The rate of viability loss seems to depend on the type of brine rather than type of microorganism. In the Discovery brine both the strains tested, Bacillus firmus 11D and Alteromonas macleodii 5D, did not show any remnant living cell after only 2 and 24 hours of incubation respectively. When compared with the other 3 brines, the Discovery one is indeed characterised by the most extreme composition, with a concentration of MgCl2 that reaches 5 M [20], and has been shown to be highly hostile toward life [22]. In the other brines all the strains exhibited longer survival times, demonstrating viable cells up to 30–93 days, depending on the strains. Halobacillus trueperi 11A was the most resistant of all the strains tested, showing the complete disappearance of viable cells after 144 days of incubation in L'Atalante brines. Further experiments of cross inoculations would confirm whether the various degrees of lethal effect of the brines depend only by their different composition, or could be related to the peculiar physiological features of the microbes colonising each lake.

Based on these results it is possible to hypothesise that, as a consequence of the osmotic stress encountered during sinking through the depth profile of the basins, cells not adapted to hypersalinity decay releasing their cellular content, including nucleic acids, during osmotic lysis. The following part of the work aims to understand the fate of naked DNA once released from the decaying cells.

Survival in the brines of plasmid DNA and transformation potential

Figure 3A indicates the gel electrophoresis pictures showing the fate of the plasmid DNA during a 32 day-long incubation, whereas Figure 3B shows the relative quantification of the main plasmid bands as a mean of different experiments. In all the incubation experiments the DNA proved to be highly preserved, and the total plasmid quantity did not show remarkable degradation for the first 15 days of incubation (p < 0.01 in L'Atalante, Urania, Discovery brines). This result confirms previous findings by DeFlaun and Paul [23] who performed short term experiments of 36 hours incubation using sterile seawater. In non sterile conditions extracellular DNA is degraded in few hours both in seawater and in freshwater [23, 24], due to enzymatic DNA degradation [1]. In this work the preservation of dissolved DNA has been studied in 0.22 μm pore size filtered systems, in order to selectively investigate the effects of the four anoxic brines with different ionic composition without the interference of cells that are retained on the filter. For the first 3 days of incubation brines or seawater did not show any apparent effect on DNA. After this period in the L'Atalante brine the supercoiled conformation of the plasmid (CCC form) decreased up to 70 ± 15%. The Discovery brine, which was the most aggressive toward living cells, induced a decrease up to 43 ± 25% of the CCC form between 18 and 32 days of incubation. The exposure to Urania and Bannock brines as well as the seawater did not severely affect the total quantity of DNA over the 32 days of the experiment, but mainly affected the conformation of the plasmid molecule. Except for incubation in L'Atalante brines, the CCC form decrease was minor, between 0 and 29 ± 16%, while the other forms increased in variable percentages when compared with the respective bands at the beginning of the experiment (figure 3). The incubation of pZR80(gfp) plasmid in seawater or Urania brine lead to the appearance after 8 days of a DNA band with higher electrophoretic mobility than the supercoiled form, that could be attributed to the linear plasmid. The results showed that seawater or hypersaline brines in anoxic conditions in the absence of cells and suspended material retained on 0.22 μm filters had a partial, in L'Atalante and Discovery brines, or negligible, in the other cases, degradative effect on the overall DNA molecules. This could be due to a nicking effect on the plasmid DNA molecules, leading to the opening of the supercoiled form toward more relaxed conformations. These high values of DNA preservation confirm previous findings in sediments underlying the brines of the L'Atalante lake, which reported high number of spores [25], exceptionally high concentrations of extracellular DNA [16], and in general a high level of organic matter preservation [26].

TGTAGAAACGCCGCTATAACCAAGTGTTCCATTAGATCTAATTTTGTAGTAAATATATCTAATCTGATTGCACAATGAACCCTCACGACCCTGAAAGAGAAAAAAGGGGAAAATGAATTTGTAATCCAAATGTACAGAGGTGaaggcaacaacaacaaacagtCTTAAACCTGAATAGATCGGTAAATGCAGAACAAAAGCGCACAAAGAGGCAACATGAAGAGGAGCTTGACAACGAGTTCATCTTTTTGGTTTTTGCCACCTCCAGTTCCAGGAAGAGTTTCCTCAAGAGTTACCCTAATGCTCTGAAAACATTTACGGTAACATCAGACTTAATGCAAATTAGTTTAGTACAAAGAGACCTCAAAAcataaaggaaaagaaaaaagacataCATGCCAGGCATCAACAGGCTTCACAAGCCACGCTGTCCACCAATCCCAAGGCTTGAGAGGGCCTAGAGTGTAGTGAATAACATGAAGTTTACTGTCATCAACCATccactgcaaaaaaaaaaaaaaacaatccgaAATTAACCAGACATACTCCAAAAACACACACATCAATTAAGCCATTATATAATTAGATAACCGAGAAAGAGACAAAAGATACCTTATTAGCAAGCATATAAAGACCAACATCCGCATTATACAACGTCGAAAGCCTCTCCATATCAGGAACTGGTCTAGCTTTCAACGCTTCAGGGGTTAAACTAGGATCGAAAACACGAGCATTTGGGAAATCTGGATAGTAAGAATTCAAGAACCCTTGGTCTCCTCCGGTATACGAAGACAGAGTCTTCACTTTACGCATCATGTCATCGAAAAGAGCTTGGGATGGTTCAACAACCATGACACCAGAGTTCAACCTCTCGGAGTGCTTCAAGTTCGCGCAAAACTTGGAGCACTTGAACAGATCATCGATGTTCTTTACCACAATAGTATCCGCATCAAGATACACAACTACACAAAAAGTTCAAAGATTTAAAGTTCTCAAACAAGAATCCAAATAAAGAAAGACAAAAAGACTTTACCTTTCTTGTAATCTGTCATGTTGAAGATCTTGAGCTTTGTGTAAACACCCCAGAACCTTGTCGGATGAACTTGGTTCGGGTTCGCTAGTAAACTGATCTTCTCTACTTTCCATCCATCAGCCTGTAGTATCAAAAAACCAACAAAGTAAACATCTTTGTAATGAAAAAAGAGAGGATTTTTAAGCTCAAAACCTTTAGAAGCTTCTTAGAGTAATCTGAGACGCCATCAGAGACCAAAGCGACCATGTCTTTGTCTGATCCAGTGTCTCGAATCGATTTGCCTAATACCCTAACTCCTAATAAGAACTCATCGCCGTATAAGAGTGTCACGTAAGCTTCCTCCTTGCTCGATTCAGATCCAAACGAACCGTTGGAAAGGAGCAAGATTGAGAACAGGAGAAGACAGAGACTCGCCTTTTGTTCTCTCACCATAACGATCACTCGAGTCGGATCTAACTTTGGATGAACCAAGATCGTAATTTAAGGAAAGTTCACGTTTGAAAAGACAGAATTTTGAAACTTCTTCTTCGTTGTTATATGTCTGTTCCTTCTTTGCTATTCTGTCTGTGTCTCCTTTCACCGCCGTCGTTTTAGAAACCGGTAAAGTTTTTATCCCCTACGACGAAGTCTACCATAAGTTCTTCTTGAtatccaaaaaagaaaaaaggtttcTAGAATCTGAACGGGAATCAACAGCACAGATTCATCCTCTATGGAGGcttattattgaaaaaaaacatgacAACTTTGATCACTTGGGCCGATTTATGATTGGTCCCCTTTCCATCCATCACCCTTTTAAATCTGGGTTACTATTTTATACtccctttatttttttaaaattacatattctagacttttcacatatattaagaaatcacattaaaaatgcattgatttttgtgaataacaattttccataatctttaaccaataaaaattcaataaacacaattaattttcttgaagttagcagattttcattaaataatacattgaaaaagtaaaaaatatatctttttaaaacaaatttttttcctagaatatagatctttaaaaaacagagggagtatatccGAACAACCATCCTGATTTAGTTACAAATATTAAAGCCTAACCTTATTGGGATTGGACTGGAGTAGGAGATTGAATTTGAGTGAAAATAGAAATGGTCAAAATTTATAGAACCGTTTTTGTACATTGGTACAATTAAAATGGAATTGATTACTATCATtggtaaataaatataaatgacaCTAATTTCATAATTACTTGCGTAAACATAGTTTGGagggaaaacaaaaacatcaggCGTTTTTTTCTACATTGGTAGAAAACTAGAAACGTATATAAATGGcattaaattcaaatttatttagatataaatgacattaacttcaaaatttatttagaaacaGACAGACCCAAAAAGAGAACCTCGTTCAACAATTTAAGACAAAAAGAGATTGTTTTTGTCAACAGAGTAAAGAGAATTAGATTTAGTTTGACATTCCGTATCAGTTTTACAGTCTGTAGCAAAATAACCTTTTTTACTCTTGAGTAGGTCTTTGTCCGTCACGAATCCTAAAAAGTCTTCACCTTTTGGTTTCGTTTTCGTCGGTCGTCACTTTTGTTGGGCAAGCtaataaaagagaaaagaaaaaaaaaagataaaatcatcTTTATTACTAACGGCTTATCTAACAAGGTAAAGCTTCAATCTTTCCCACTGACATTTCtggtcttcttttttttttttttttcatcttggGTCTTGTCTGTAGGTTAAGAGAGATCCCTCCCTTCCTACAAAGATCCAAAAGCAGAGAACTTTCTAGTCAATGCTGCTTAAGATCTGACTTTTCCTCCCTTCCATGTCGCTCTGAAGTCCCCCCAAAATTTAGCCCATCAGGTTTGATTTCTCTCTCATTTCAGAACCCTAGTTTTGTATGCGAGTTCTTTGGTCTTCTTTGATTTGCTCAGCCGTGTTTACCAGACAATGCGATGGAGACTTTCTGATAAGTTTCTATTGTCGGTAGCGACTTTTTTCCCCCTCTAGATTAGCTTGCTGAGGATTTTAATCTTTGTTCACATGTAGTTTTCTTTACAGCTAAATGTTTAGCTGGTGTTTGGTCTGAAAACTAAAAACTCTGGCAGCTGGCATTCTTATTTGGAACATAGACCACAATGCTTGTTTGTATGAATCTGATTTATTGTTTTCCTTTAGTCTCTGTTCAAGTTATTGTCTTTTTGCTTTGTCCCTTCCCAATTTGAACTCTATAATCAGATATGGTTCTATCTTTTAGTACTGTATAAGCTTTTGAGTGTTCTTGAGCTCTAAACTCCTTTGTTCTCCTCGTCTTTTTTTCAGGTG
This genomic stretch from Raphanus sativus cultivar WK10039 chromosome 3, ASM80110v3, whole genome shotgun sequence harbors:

Figure 3
figure 3

Stability of plasmid DNA in the brines and seawater. A: gel electrophoresis of pZR80(gfp) incubated for increasing periods of time in brines and seawater. B: relative quantification of the different plasmid conformations, OC (open circular), linear, CCC (covalently closed circular).